This probably makes me seem silly right? I am sure you are sitting there saying, Yeah dumby, are you just figuring this out?! The short answer is No. I mean of course I know all these products have chemicals in them, that is how they clean. I have never given conscious thought to any of it though. For example, after I emptied and disposed of all the bottles I started a load of laundry. I was suddenly hypersensitive to the “ocean fresh” smell of our laundry detergent. Then I put Lucy’s Oatmeal Coconut dog shampoo away and was thinking about the need for the coconut fragrance..
The bottom line (for me) is I do not need my clothes to smell like artificial ocean as long as they are clean. I do not need my dog to smell like a coconut as long as she is clean. I do not need my hair to smell like a million different flowers and berries as long as it is clean. There are enough chemicals in these products without adding to them for the vanity of a smell. If I want to wear perfume I can put some on but I don’t think it needs to be added to everything else I use. If I want my house to smell a certain way I will put on oils, as long as the floor is clean I do not need it to smell like a lemon.
I am not saying that I am going to stop using all these products that are chocked full of chemicals. I like to paint my nails, I use whatever is out there to dust with and clean the toilets.. I am not planning to make any major lifestyle changes here, maybe a few small ones though, like using unscented laundry detergent. And maybe I will think twice about the soap/shampoo I use as well as what we use on Lucy. I think I will be more mindful with products that will be touching my body.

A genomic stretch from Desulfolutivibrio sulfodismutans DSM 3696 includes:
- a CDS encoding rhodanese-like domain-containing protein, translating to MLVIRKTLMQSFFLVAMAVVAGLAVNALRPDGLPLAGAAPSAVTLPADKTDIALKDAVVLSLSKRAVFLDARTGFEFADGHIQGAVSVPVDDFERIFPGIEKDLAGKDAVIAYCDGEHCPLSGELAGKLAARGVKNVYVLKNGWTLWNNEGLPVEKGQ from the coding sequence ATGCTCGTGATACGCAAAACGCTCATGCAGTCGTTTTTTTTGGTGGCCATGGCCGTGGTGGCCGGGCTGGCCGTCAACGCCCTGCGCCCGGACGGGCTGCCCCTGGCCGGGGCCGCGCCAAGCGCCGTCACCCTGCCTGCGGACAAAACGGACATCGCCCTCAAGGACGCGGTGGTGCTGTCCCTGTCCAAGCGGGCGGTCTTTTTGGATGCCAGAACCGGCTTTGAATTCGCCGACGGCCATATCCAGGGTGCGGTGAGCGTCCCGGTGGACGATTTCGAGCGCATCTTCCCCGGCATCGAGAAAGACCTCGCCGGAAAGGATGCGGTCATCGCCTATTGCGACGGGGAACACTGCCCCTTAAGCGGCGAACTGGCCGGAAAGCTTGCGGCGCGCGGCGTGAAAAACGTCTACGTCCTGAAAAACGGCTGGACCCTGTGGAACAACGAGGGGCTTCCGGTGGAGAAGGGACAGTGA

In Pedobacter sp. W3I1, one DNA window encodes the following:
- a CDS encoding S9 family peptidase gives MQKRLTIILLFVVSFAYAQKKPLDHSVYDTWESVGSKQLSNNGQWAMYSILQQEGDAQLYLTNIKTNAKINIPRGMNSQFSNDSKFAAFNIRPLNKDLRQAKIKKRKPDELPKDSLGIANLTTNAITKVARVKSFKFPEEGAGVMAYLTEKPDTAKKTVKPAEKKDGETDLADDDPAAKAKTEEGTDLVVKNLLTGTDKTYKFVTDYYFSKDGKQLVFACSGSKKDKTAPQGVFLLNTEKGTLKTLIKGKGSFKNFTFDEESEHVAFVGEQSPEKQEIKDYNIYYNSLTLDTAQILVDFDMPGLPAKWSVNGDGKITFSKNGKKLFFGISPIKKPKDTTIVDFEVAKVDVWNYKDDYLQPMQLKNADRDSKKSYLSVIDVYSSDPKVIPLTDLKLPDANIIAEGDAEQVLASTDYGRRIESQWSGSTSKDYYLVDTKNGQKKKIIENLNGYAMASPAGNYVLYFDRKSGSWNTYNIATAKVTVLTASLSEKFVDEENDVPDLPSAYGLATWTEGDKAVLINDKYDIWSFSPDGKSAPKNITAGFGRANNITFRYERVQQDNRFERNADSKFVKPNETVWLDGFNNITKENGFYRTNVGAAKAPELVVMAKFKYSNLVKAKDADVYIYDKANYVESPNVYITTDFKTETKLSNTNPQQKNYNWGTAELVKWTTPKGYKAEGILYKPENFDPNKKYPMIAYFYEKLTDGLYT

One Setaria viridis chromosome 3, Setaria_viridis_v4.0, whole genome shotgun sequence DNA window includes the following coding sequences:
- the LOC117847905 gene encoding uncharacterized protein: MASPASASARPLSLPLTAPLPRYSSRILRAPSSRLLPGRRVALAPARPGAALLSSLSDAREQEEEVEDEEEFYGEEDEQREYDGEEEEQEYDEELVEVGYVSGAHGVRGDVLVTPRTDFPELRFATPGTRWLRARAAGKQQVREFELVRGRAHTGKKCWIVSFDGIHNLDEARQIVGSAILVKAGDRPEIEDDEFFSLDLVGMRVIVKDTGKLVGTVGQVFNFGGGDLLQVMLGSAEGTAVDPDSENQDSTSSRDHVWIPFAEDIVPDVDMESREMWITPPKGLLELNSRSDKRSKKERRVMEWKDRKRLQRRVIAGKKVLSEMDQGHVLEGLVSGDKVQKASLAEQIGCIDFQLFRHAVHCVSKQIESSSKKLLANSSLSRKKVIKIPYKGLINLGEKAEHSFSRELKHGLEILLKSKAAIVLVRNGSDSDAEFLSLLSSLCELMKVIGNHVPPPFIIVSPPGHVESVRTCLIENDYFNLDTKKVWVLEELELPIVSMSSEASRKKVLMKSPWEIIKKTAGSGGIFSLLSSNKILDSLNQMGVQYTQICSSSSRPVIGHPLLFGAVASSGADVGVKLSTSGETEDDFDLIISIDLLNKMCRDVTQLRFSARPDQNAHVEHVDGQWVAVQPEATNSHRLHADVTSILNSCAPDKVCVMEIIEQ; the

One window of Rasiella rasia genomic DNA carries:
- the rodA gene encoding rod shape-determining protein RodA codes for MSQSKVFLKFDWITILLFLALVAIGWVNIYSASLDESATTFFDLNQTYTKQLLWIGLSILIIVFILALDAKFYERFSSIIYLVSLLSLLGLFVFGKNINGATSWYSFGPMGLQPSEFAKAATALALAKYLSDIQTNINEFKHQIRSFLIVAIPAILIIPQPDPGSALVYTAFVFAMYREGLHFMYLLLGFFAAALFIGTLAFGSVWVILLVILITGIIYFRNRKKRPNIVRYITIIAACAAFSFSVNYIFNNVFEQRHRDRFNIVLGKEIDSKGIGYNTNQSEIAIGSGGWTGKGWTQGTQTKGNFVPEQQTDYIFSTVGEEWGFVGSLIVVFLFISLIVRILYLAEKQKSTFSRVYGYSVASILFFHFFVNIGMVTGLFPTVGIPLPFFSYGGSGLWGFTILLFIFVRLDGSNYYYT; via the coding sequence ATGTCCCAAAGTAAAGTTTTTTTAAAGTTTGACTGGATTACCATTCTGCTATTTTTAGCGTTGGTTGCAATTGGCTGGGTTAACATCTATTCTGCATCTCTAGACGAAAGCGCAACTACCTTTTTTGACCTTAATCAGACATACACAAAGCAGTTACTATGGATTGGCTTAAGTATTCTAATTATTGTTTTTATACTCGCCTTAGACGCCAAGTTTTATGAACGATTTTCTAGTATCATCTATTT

Another perspective I had not even considered until now is the environmental impact, I am sure there is one. I am not as green as some. I recycle and do all the things we were taught by Captain Planet in the 90’s but I know I probably have a rather large carbon foot print and I could certainly be doing better in that respect as well.
So yeah, that is my two cents after getting gassed in my kitchen by a flower bomb.
This was a pretty random post I must say. I think it proves that I would make a terrible beauty/make up blogger in case I ever thought that was a possible career path. I think I will stick to social work and random observations.